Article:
What Is The Best Milk For People With Diabetes?
Whether served with cereal or an afternoon snack, milk is a dairy product that's a common part of many people's diets. But for those with diabetes, milk's carbohydrate count can impact blood sugar. Milk contains lactose, a natural sugar or carbohydrate the body uses for energy. An 8-ounce serving of milk has 12 grams of carbohydrate. The American Diabetes Association (ADA) recommend eating between 45 and 60 grams of carbohydrate per meal. A standard glass of milk will then represent one-third to one-fourth of a recommended carbohydrate intake for a meal. While cow's milk offers calcium and taste benefits to those with diabetes, its impact on blood sugar may make other choices better ones. Milk nutrition facts for people with diabetes Many milk options can be found at the grocery store. These include varying percentages of cow's milk to rice milk to almond milk. Consider the nutrition facts for some of the following milk options (all serving sizes are for one cup, or 8 ounces, of milk): Calories: 149 Fat: 8 grams Carbohydrate: 12 grams Protein: 8 grams Calcium: 276 milligrams Calories: 91 Fat: 0.61 grams Carbohydrate: 12 grams Protein: 8 grams Calcium: 316 milligrams Calories: 39 Fat: 2.88 grams Carbohydrate: 1.52 grams Protein: 1.55 grams Calcium: 516 milligrams Calories: 113 Fat: 2.33 grams Carbohydrate: 22 grams Protein: 0.67 grams Calcium: 283 milligrams While these aren't the only milk options for those with diabetes, they show how there are many different types of milk. Each milk type has its own qualities, from more to less calcium and more to fewer carbohydrates. For example, almond milk has nearly zero carbohydrates while both whole and skim milk have 12 grams of carbohydrates. Some varieties of almond milk also have more calcium per cup than dairy milk does. So Continue reading >>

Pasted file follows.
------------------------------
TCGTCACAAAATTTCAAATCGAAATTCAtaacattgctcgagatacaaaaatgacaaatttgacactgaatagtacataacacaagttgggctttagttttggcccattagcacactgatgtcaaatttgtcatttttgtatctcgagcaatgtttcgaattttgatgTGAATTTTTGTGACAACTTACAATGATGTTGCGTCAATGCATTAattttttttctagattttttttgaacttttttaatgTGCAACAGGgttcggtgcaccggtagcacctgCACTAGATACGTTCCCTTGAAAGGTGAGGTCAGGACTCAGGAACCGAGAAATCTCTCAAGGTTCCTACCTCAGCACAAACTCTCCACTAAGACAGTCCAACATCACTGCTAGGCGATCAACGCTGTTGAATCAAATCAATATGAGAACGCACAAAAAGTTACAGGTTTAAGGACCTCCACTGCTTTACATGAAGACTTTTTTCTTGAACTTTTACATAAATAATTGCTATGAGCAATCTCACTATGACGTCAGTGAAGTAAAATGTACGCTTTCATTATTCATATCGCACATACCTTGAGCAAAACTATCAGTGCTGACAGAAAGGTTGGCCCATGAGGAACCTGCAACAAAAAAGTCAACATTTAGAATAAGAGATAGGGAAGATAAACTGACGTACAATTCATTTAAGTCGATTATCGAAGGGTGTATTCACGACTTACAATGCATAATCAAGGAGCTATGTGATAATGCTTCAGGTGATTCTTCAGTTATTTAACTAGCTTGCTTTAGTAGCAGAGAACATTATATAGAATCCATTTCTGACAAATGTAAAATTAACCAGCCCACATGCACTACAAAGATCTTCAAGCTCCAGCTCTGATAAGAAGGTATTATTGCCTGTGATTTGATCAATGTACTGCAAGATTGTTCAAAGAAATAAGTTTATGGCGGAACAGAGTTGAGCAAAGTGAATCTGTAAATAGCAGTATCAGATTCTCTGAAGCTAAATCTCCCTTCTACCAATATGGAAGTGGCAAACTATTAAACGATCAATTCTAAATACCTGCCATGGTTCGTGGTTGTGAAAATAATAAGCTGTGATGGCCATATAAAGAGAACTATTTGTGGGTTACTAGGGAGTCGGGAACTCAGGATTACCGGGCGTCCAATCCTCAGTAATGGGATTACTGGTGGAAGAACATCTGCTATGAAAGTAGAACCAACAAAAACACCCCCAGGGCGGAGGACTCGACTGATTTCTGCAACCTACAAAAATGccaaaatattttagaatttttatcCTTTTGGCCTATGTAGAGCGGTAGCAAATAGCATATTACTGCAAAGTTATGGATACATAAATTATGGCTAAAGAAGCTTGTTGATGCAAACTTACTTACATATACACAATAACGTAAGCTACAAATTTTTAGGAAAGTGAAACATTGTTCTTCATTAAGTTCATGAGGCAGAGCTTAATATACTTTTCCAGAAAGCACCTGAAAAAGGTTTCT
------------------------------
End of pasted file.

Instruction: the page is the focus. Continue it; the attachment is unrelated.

Can Milk Raise Glucose Levels?
Blood glucose levels are directly affected by the amount of sugar we eat. Sugar is found in foods in the form of carbohydrates. These carbohydrates are then broken down in your body into sugars that your body can use for energy. Whether you drink skim milk, whole milk, 1 percent or 2 percent, all milk contains a type of carbohydrate sugar called lactose. When you drink these milk sugars they will raise your blood glucose levels. Video of the Day How Much is a Serving of Milk? According to the United States Department of Agriculture, a serving of skim, whole, 1 percent or 2 percent milk is considered 8 oz or 1 cup. The nutrition label on the milk carton tells you all the nutrients contained in 1 cup. It may help to use measuring cups initially until you can visually determine what 1 cup of milk looks like. Will it Raise my Blood Glucose? A 1-cup serving of milk contains about 12 g of carbohydrates. Milk carbohydrates are also known as lactose. The lactose is broken down into glucose and galactose for your body to use for energy and causes a rise in blood glucose levels. A 1-cup serving of orange juice contains close to 30 g of carbohydrates. They both contain a type of sugar and will both raise your blood glucose, but the milk will raise your blood sugar much less because it contains fewer carbohydrates. Chocolate milk has added sugar for sweetness and this will raise your blood sugar higher than skim or low-fat milk -- and likely more than orange juice. While it does have some carbohydrates, and it can raise your blood sugar, low-fat milk is an excellent source of protein, vitamins and minerals. Milk can easily be included in a healthy diabetic-friendly diet plan. Like any food, it is important to keep serving sizes in mind and be aware of how much milk you are drinking Continue reading >>